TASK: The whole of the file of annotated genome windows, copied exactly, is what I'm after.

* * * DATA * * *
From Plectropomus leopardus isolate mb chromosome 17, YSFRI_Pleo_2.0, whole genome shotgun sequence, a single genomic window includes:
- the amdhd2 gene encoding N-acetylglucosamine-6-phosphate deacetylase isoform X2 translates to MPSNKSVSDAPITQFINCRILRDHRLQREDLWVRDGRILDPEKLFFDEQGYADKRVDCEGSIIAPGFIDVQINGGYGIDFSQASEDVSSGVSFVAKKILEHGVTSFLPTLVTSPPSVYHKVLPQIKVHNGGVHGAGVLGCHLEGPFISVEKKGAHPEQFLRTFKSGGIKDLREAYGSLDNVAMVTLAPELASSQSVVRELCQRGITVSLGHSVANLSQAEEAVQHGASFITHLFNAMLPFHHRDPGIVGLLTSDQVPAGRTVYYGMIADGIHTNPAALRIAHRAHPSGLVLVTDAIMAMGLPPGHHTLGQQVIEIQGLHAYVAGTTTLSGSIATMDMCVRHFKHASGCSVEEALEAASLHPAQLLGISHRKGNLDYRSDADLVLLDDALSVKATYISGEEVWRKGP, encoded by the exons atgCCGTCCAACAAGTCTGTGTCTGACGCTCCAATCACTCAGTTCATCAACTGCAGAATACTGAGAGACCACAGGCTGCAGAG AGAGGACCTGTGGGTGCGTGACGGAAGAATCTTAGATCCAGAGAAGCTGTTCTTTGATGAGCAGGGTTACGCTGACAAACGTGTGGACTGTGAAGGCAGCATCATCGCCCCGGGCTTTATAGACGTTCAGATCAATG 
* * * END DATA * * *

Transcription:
From Plectropomus leopardus isolate mb chromosome 17, YSFRI_Pleo_2.0, whole genome shotgun sequence, a single genomic window includes:
- the amdhd2 gene encoding N-acetylglucosamine-6-phosphate deacetylase isoform X2 translates to MPSNKSVSDAPITQFINCRILRDHRLQREDLWVRDGRILDPEKLFFDEQGYADKRVDCEGSIIAPGFIDVQINGGYGIDFSQASEDVSSGVSFVAKKILEHGVTSFLPTLVTSPPSVYHKVLPQIKVHNGGVHGAGVLGCHLEGPFISVEKKGAHPEQFLRTFKSGGIKDLREAYGSLDNVAMVTLAPELASSQSVVRELCQRGITVSLGHSVANLSQAEEAVQHGASFITHLFNAMLPFHHRDPGIVGLLTSDQVPAGRTVYYGMIADGIHTNPAALRIAHRAHPSGLVLVTDAIMAMGLPPGHHTLGQQVIEIQGLHAYVAGTTTLSGSIATMDMCVRHFKHASGCSVEEALEAASLHPAQLLGISHRKGNLDYRSDADLVLLDDALSVKATYISGEEVWRKGP, encoded by the exons atgCCGTCCAACAAGTCTGTGTCTGACGCTCCAATCACTCAGTTCATCAACTGCAGAATACTGAGAGACCACAGGCTGCAGAG AGAGGACCTGTGGGTGCGTGACGGAAGAATCTTAGATCCAGAGAAGCTGTTCTTTGATGAGCAGGGTTACGCTGACAAACGTGTGGACTGTGAAGGCAGCATCATCGCCCCGGGCTTTATAGACGTTCAGATCAATG 